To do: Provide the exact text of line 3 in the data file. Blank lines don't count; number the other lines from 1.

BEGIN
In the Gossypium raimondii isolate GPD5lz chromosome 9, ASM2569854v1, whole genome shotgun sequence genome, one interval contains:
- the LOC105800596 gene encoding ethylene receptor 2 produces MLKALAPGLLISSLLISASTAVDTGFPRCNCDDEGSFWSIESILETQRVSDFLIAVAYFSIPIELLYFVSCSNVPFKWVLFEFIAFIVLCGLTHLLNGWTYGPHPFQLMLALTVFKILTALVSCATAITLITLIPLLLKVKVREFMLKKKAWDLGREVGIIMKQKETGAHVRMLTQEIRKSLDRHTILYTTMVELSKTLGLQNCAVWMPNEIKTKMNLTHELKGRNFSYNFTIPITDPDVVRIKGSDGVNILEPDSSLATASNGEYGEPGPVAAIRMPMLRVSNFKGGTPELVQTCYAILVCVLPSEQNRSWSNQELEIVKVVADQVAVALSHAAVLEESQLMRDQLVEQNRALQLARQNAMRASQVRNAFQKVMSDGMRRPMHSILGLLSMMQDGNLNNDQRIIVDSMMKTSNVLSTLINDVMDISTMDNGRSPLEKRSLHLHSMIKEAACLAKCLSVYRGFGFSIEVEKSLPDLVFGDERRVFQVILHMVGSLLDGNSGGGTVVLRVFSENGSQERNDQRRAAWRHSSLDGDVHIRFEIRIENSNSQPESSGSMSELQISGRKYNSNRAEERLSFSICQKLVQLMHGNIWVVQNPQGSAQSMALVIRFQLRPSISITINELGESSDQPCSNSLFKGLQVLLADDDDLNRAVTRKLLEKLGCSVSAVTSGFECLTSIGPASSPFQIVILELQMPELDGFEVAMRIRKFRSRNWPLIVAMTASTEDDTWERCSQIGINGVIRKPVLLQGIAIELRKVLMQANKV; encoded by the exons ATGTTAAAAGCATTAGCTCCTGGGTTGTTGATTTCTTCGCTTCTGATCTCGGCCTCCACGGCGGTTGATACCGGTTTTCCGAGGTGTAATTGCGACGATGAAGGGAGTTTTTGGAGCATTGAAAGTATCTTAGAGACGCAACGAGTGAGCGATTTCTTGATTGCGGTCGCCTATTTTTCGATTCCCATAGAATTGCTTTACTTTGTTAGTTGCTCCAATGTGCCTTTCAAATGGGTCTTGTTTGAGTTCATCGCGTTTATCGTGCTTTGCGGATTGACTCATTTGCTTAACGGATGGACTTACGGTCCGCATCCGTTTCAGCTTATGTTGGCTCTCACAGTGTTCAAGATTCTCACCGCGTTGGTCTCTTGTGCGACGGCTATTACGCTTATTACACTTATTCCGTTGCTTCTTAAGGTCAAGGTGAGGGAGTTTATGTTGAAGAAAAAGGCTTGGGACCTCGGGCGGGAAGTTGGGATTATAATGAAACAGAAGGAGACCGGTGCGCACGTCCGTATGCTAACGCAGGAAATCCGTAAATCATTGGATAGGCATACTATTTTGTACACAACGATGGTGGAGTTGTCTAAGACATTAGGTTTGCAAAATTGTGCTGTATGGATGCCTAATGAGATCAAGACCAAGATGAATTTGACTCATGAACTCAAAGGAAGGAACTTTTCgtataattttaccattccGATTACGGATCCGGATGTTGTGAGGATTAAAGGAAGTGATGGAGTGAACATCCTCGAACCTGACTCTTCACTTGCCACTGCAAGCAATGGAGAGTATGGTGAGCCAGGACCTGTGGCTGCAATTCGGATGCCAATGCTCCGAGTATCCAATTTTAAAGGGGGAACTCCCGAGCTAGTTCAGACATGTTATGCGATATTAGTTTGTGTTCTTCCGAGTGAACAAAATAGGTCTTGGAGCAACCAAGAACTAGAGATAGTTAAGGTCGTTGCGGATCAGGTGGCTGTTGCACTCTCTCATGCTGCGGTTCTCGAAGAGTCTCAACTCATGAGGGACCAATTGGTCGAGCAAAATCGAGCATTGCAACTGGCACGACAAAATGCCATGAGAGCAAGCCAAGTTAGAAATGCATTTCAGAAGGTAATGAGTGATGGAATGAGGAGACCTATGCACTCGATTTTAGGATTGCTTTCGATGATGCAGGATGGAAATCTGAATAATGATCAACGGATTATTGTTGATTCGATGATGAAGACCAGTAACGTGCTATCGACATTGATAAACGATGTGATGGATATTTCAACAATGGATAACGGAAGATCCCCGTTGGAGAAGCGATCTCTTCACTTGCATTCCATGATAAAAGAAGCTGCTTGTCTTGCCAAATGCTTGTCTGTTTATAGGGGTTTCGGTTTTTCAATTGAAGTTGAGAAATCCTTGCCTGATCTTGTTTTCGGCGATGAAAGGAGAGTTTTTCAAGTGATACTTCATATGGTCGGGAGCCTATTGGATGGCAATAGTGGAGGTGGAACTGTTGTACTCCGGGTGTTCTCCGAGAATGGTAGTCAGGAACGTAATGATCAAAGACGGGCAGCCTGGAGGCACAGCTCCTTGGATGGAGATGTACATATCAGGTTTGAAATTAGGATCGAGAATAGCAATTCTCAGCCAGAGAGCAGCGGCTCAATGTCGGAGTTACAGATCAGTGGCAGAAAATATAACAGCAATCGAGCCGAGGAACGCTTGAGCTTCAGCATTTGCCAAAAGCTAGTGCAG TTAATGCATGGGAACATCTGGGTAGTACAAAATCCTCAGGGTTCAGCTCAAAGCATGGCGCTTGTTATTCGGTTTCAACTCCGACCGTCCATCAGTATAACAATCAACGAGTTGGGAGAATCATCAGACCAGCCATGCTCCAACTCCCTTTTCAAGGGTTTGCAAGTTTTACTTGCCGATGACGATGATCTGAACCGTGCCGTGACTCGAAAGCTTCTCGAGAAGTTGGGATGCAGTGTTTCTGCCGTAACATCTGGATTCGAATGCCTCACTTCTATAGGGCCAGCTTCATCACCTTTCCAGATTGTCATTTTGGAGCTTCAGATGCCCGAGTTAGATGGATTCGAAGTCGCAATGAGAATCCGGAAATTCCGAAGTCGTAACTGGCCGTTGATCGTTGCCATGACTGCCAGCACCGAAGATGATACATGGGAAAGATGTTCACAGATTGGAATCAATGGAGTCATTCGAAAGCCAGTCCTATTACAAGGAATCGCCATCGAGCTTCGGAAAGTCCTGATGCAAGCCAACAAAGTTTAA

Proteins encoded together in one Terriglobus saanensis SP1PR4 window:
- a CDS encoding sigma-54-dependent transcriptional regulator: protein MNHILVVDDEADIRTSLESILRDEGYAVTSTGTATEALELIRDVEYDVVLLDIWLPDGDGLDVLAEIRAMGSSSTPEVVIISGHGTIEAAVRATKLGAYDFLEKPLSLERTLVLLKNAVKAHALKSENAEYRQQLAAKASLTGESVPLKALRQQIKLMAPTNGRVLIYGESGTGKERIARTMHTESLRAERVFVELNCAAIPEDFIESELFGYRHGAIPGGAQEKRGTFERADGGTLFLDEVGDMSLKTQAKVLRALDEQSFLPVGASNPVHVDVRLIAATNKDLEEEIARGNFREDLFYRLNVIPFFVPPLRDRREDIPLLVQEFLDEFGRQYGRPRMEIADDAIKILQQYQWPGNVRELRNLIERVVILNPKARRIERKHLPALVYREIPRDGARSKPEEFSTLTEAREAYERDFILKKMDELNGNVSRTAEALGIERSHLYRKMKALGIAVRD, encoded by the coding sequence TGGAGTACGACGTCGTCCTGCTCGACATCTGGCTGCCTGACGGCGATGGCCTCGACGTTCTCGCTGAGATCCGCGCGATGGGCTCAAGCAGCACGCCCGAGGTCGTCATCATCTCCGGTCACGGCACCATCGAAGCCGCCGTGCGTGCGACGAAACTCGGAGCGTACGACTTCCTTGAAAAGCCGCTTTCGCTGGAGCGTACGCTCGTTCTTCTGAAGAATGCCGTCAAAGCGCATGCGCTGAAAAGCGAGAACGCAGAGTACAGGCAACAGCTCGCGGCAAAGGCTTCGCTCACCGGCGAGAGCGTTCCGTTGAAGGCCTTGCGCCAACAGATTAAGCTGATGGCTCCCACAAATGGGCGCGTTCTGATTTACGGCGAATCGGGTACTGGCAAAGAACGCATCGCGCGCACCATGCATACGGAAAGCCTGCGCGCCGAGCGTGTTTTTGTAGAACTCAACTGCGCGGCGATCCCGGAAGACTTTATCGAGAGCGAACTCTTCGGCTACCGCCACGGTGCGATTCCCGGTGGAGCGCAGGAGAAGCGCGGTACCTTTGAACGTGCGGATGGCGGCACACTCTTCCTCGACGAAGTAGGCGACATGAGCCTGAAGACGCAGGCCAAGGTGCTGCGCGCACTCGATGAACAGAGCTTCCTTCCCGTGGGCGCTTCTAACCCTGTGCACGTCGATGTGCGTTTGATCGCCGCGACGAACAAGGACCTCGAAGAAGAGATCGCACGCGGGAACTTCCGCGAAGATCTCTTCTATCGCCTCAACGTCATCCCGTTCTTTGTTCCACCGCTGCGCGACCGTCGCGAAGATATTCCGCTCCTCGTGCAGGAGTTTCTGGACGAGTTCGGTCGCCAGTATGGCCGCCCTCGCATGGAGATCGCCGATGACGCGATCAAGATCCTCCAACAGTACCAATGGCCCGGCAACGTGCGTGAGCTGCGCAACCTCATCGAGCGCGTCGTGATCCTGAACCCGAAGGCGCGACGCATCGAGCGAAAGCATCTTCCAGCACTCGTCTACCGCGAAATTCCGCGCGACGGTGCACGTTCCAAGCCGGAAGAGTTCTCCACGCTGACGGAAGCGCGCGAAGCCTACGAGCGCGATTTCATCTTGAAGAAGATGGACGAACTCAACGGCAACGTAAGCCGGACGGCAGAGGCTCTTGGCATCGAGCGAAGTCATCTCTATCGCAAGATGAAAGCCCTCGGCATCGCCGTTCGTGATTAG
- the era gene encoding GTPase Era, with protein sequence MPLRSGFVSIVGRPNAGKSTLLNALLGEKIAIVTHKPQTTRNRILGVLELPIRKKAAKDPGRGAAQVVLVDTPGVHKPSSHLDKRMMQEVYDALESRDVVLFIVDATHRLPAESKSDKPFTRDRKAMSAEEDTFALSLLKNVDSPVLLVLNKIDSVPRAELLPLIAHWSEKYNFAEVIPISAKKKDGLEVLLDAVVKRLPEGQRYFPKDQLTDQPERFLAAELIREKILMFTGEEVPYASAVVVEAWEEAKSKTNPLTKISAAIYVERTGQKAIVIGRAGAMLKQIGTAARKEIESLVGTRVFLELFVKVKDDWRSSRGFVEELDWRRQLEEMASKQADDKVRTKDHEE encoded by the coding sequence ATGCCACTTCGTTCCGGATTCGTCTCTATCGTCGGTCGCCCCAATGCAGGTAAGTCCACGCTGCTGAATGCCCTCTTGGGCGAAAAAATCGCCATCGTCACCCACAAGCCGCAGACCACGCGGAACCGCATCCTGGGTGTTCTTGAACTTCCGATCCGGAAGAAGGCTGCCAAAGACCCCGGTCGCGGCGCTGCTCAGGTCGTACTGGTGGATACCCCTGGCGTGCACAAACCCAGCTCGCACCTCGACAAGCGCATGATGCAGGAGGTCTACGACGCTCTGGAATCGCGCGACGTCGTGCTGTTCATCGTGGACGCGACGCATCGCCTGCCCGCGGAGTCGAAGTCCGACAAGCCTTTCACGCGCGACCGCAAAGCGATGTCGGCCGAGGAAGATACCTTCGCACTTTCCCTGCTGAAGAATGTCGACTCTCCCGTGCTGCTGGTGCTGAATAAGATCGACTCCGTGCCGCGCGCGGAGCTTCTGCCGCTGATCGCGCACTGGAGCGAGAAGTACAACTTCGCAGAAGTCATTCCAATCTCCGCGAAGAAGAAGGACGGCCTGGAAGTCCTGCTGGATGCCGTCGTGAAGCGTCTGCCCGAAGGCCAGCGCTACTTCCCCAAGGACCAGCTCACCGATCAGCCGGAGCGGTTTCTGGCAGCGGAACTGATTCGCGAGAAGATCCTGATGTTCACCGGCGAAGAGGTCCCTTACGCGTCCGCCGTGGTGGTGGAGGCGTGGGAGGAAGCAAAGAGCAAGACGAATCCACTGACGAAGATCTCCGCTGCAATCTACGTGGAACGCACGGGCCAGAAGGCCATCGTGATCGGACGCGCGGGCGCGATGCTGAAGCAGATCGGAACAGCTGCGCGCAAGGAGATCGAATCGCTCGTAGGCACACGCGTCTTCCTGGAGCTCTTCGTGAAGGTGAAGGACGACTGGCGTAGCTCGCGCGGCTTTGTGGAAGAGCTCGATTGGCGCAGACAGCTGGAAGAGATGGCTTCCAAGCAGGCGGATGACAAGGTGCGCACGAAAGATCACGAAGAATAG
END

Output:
Proteins encoded together in one Terriglobus saanensis SP1PR4 window: